Fine art is dead art. Locked up in museums, away from ordinary life. Finished and "complete," inert once it is hung on the wall or displayed in a case. SprATX does not make fine art. SprATX makes living art. Art that is in the streets, art that is active and ephemeral. This collective of street artists, muralists, and creatniks channel their aesthetic energies into visual works that benefit the community: live street-art exhibitions, pop-up galleries, and custom mural paintings for local shops, events, and charities. Probably the coolest thing SprATX (pronounced spray-tee-ex) does, though, is #atxfreeartfriday. Every Friday, local artists create and hide art to be discovered. Search the tag on Instagram to seek clues or contribute your own work. Art free like a wild stallion. Art free like a complimentary continental breakfast.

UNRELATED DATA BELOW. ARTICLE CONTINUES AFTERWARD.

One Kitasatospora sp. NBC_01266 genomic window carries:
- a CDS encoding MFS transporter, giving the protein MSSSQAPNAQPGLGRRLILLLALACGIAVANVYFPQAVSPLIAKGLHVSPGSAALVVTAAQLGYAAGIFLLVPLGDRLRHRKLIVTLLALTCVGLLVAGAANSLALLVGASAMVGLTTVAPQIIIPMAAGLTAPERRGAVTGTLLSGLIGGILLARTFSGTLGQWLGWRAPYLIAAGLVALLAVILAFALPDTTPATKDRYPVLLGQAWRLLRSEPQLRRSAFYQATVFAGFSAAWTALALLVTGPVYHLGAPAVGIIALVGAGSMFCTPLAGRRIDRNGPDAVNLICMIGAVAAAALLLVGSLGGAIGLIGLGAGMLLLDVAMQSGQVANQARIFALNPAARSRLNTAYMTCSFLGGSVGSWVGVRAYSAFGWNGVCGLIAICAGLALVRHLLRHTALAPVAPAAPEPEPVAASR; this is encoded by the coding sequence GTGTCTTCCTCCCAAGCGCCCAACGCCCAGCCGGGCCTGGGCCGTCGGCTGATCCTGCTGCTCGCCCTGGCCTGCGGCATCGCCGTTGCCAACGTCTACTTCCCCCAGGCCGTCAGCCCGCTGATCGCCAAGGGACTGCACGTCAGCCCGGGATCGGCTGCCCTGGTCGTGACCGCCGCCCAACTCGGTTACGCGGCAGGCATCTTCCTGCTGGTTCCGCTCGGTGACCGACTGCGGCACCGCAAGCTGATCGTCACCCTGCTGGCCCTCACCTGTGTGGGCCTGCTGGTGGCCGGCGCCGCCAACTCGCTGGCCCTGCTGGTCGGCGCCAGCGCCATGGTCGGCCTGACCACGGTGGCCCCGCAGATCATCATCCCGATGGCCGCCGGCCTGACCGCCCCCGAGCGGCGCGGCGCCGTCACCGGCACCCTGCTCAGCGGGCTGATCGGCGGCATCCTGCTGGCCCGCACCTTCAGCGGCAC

Big doesn't bother Brent Baldwin. A three-part, two-hour 19th century oratorio on the creation of the cosmos? No problem. A seven-section 20th century experimental epic translation of Confucius lasting seven hours? Sure. A 12-movement riff on Mozart's Requiem, with contemporary composers filling in the gaps left empty when Wolfgang Amadeus died? Bring it. The fact that this fearless leader of Texas Choral Consort has not only tackled these monumental projects and more, but typically done so while conducting an orchestra of two to three dozen instrumentalists and a choir of up to 150 singers marks him as a master of choral coordination. He's able to draw from these massed voices booming thunder, angelic sweetness, and dying whispers on a breeze, with a striking richness of balance and harmony. Bigger isn't always better, but when Baldwin is wrangling the choir, it may well be best.